Although the accounts of fatigue in CFS are very dramatic, fatigue symptoms are not restricted to people diagnosed with CFS. In fact, fatigue is one of the most commonly reported symptoms. Typically, 20 to 40 per cent of participants in general population studies report feeling tired or fatigued all the time (Lewis and Wessely 1992). In primary practice samples, the rates are even higher. A recent study, conducted in 1,000 primary practice patients, found 67 per cent of women and 45 per cent of men reported fatigue in the past month (Kroenke 1998). For 5-10 per cent of patients, fatigue will be the principal reason for the consultation (Cathebras et al. 1992). A large community study found that only a small minority of people reporting excessive fatigue met criteria for CFS (Pawlikowska et al. 1994). However, they did not find a qualitative difference in the fatigue experienced and concluded that CFS exists at the end of a continuum of fatigue severity rather than being a distinct entity.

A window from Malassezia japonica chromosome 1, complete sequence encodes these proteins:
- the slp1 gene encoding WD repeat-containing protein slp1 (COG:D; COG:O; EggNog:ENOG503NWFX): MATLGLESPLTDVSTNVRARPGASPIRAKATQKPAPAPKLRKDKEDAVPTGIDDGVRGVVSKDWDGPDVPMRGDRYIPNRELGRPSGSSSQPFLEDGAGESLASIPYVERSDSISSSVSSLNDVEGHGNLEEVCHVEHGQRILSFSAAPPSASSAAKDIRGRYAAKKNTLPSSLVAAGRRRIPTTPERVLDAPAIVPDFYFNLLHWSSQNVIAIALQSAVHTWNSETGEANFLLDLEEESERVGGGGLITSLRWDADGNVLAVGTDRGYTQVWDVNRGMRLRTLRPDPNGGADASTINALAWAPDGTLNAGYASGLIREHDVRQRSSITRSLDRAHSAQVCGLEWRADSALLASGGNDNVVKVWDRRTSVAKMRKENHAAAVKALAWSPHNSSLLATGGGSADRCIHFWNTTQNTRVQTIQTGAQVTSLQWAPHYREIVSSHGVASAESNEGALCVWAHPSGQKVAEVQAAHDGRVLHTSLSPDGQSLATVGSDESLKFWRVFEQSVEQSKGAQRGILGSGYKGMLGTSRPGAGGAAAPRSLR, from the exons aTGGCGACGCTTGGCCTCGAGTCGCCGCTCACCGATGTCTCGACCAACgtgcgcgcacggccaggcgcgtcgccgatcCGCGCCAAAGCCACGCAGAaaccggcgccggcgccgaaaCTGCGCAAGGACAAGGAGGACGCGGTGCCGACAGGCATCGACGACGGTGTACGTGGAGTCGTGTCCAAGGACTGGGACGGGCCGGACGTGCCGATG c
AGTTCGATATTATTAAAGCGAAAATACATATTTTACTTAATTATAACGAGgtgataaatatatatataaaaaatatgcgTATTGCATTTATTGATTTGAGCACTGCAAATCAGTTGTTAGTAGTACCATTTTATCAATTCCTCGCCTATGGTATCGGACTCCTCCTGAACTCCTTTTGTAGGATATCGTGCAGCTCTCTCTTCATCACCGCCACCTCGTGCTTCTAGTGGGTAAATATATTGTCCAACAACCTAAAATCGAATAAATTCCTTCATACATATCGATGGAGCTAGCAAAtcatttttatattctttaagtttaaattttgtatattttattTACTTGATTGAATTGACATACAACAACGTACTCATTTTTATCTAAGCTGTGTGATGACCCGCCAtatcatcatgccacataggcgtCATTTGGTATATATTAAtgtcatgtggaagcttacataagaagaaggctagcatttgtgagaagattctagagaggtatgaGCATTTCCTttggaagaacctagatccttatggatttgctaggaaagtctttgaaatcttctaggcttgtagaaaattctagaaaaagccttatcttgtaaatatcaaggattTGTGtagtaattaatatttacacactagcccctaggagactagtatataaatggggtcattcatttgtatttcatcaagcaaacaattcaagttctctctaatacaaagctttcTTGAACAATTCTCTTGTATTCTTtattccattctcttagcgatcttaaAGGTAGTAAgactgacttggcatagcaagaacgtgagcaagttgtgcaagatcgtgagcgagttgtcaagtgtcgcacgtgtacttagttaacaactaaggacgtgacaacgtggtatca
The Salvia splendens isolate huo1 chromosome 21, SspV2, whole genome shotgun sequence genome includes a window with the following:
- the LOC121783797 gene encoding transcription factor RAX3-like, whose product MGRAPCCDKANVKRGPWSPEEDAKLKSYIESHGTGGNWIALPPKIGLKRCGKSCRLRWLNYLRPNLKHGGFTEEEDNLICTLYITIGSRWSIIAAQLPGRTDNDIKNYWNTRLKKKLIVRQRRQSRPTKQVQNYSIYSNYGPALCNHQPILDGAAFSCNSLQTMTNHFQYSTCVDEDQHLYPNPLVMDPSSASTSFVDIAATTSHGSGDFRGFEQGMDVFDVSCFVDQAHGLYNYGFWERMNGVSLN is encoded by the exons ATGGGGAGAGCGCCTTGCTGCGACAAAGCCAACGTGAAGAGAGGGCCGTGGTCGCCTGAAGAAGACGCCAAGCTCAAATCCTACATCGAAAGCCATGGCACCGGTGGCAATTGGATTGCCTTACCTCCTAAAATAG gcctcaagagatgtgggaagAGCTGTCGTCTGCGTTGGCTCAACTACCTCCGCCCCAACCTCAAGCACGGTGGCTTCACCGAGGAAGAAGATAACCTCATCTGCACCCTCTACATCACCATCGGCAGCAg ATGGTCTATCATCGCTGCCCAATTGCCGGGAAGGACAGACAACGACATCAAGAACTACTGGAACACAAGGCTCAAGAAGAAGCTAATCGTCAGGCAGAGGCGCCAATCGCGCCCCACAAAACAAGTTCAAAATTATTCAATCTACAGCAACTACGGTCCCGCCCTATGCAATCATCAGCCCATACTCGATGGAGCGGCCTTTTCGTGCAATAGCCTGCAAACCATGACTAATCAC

Other CFS symptoms are also common in the community, with 36 per cent of primary care patients reporting headache, 34 per cent insomnia, and 59 per centjoint or limb pain (Kroenke 1998). General population surveys also show that during any two-week period up to 30 per cent of people complain of muscle aches and pains, 38 per cent of headache, and 16 per cent of sleep disturbance (Dunnell and Cartwright 1972; Hannay 1978). While it may be logical to assume that these symptom reports are a result of biological processes, there is now substantial evidence to show that how individuals interpret bodily sensations and symptoms is strongly affected by psychological processes.
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